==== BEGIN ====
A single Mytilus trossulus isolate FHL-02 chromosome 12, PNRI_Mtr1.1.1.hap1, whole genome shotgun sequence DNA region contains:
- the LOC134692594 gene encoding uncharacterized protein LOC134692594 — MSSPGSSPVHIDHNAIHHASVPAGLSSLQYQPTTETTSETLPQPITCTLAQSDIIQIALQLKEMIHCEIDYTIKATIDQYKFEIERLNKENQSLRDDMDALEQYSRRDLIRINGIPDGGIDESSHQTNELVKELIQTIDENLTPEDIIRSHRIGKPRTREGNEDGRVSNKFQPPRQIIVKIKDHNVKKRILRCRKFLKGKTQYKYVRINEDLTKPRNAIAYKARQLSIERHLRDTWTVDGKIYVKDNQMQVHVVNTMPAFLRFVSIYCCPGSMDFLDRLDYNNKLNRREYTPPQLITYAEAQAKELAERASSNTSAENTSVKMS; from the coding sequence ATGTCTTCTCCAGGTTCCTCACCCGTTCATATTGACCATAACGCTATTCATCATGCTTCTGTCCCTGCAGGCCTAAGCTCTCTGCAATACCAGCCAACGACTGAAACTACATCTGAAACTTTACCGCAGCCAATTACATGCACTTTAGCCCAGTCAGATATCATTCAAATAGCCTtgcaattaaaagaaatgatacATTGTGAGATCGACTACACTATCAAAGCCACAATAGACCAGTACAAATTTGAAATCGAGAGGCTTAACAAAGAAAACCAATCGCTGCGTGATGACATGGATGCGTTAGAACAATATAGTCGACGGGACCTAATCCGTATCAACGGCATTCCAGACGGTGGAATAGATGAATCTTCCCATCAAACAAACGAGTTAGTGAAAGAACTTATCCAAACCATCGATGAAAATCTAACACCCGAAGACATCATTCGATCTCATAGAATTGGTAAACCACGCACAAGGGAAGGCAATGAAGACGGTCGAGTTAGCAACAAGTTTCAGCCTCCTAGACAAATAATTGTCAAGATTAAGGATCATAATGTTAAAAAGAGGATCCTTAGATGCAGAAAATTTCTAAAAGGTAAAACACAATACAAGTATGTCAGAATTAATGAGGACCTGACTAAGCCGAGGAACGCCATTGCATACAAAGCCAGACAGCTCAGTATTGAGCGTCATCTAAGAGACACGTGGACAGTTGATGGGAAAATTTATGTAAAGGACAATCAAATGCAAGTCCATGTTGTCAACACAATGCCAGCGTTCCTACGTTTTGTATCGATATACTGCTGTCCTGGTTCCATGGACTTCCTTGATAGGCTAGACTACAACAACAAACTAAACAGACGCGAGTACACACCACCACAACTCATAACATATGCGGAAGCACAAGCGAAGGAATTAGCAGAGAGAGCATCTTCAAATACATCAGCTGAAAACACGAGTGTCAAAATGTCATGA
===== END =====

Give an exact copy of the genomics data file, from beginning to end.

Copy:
A single Mytilus trossulus isolate FHL-02 chromosome 12, PNRI_Mtr1.1.1.hap1, whole genome shotgun sequence DNA region contains:
- the LOC134692594 gene encoding uncharacterized protein LOC134692594 — MSSPGSSPVHIDHNAIHHASVPAGLSSLQYQPTTETTSETLPQPITCTLAQSDIIQIALQLKEMIHCEIDYTIKATIDQYKFEIERLNKENQSLRDDMDALEQYSRRDLIRINGIPDGGIDESSHQTNELVKELIQTIDENLTPEDIIRSHRIGKPRTREGNEDGRVSNKFQPPRQIIVKIKDHNVKKRILRCRKFLKGKTQYKYVRINEDLTKPRNAIAYKARQLSIERHLRDTWTVDGKIYVKDNQMQVHVVNTMPAFLRFVSIYCCPGSMDFLDRLDYNNKLNRREYTPPQLITYAEAQAKELAERASSNTSAENTSVKMS; from the coding sequence ATGTCTTCTCCAGGTTCCTCACCCGTTCATATTGACCATAACGCTATTCATCATGCTTCTGTCCCTGCAGGCCTAAGCTCTCTGCAATACCAGCCAACGACTGAAACTACATCTGAAACTTTACCGCAGCCAATTACATGCACTTTAGCCCAGTCAGATATCATTCAAATAGCCTtgcaattaaaagaaatgatacATTGTGAGATCGACTACACTATCAAAGCCACAATAGACCAGTACAAATTTGAAATCGAGAGGCTTAACAAAGAAAACCAATCGCTGCGTGATGACATGGATGCGTTAGAACAATATAGTCGACGGGACCTAATCCGTATCAACGGCATTCCAGACGGTGGAATAGATGAATCTTCCCATCAAACAAACGAGTTAGTGAAAGAACTTATCCAAACCATCGATGAAAATCTAACACCCGAAGACATCATTCGATCTCATAGAATTGGTAAACCACGCACAAGGGAAGGCAATGAAGACGGTCGAGTTAGCAACAAGTTTCAGCCTCCTAGACAAATAATTGTCAAGATTAAGGATCATAATGTTAAAAAGAGGATCCTTAGATGCAGAAAATTTCTAAAAGGTAAAACACAATACAAGTATGTCAGAATTAATGAGGACCTGACTAAGCCGAGGAACGCCATTGCATACAAAGCCAGACAGCTCAGTATTGAGCGTCATCTAAGAGACACGTGGACAGTTGATGGGAAAATTTATGTAAAGGACAATCAAATGCAAGTCCATGTTGTCAACACAATGCCAGCGTTCCTACGTTTTGTATCGATATACTGCTGTCCTGGTTCCATGGACTTCCTTGATAGGCTAGACTACAACAACAAACTAAACAGACGCGAGTACACACCACCACAACTCATAACATATGCGGAAGCACAAGCGAAGGAATTAGCAGAGAGAGCATCTTCAAATACATCAGCTGAAAACACGAGTGTCAAAATGTCATGA